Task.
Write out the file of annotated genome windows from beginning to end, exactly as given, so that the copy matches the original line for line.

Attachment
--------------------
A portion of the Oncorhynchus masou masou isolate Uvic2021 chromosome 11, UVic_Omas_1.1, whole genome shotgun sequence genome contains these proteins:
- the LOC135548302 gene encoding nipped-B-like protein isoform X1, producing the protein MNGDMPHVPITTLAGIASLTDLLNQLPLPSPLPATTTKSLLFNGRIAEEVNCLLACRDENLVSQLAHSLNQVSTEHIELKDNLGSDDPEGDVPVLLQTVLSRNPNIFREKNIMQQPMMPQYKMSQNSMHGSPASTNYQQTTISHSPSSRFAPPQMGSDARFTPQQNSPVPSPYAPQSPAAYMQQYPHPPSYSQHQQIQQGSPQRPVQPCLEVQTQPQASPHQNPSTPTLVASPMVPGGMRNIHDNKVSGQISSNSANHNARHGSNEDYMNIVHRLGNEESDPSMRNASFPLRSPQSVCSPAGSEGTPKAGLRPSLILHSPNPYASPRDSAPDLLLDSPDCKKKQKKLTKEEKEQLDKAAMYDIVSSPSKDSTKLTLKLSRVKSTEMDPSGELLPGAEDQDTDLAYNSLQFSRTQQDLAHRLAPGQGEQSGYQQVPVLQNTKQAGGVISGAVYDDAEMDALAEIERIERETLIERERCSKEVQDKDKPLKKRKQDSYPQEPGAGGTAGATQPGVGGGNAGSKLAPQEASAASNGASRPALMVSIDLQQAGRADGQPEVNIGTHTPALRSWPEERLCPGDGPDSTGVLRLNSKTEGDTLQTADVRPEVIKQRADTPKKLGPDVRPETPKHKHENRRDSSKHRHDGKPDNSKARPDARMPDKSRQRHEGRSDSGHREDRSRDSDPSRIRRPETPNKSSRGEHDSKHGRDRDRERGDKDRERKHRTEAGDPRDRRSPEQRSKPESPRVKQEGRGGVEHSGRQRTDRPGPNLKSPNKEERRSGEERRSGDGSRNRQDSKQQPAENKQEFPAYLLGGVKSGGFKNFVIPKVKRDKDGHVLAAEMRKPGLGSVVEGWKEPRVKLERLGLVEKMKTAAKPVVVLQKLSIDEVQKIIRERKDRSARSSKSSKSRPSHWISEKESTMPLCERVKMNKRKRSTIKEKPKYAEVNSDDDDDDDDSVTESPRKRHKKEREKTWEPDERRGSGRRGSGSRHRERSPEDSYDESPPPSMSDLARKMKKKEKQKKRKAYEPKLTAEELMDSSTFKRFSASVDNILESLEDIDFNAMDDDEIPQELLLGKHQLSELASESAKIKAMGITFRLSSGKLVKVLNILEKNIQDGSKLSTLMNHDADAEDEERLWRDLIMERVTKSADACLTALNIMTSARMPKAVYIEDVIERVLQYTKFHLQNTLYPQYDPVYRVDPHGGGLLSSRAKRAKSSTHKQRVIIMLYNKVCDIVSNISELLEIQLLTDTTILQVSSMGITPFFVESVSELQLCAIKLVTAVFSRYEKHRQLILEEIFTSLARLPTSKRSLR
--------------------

A portion of the Oncorhynchus masou masou isolate Uvic2021 chromosome 11, UVic_Omas_1.1, whole genome shotgun sequence genome contains these proteins:
- the LOC135548302 gene encoding nipped-B-like protein isoform X1, producing the protein MNGDMPHVPITTLAGIASLTDLLNQLPLPSPLPATTTKSLLFNGRIAEEVNCLLACRDENLVSQLAHSLNQVSTEHIELKDNLGSDDPEGDVPVLLQTVLSRNPNIFREKNIMQQPMMPQYKMSQNSMHGSPASTNYQQTTISHSPSSRFAPPQMGSDARFTPQQNSPVPSPYAPQSPAAYMQQYPHPPSYSQHQQIQQGSPQRPVQPCLEVQTQPQASPHQNPSTPTLVASPMVPGGMRNIHDNKVSGQISSNSANHNARHGSNEDYMNIVHRLGNEESDPSMRNASFPLRSPQSVCSPAGSEGTPKAGLRPSLILHSPNPYASPRDSAPDLLLDSPDCKKKQKKLTKEEKEQLDKAAMYDIVSSPSKDSTKLTLKLSRVKSTEMDPSGELLPGAEDQDTDLAYNSLQFSRTQQDLAHRLAPGQGEQSGYQQVPVLQNTKQAGGVISGAVYDDAEMDALAEIERIERETLIERERCSKEVQDKDKPLKKRKQDSYPQEPGAGGTAGATQPGVGGGNAGSKLAPQEASAASNGASRPALMVSIDLQQAGRADGQPEVNIGTHTPALRSWPEERLCPGDGPDSTGVLRLNSKTEGDTLQTADVRPEVIKQRADTPKKLGPDVRPETPKHKHENRRDSSKHRHDGKPDNSKARPDARMPDKSRQRHEGRSDSGHREDRSRDSDPSRIRRPETPNKSSRGEHDSKHGRDRDRERGDKDRERKHRTEAGDPRDRRSPEQRSKPESPRVKQEGRGGVEHSGRQRTDRPGPNLKSPNKEERRSGEERRSGDGSRNRQDSKQQPAENKQEFPAYLLGGVKSGGFKNFVIPKVKRDKDGHVLAAEMRKPGLGSVVEGWKEPRVKLERLGLVEKMKTAAKPVVVLQKLSIDEVQKIIRERKDRSARSSKSSKSRPSHWISEKESTMPLCERVKMNKRKRSTIKEKPKYAEVNSDDDDDDDDSVTESPRKRHKKEREKTWEPDERRGSGRRGSGSRHRERSPEDSYDESPPPSMSDLARKMKKKEKQKKRKAYEPKLTAEELMDSSTFKRFSASVDNILESLEDIDFNAMDDDEIPQELLLGKHQLSELASESAKIKAMGITFRLSSGKLVKVLNILEKNIQDGSKLSTLMNHDADAEDEERLWRDLIMERVTKSADACLTALNIMTSARMPKAVYIEDVIERVLQYTKFHLQNTLYPQYDPVYRVDPHGGGLLSSRAKRAKSSTHKQRVIIMLYNKVCDIVSNISELLEIQLLTDTTILQVSSMGITPFFVESVSELQLCAIKLVTAVFSRYEKHRQLILEEIFTSLARLPTSKRSLR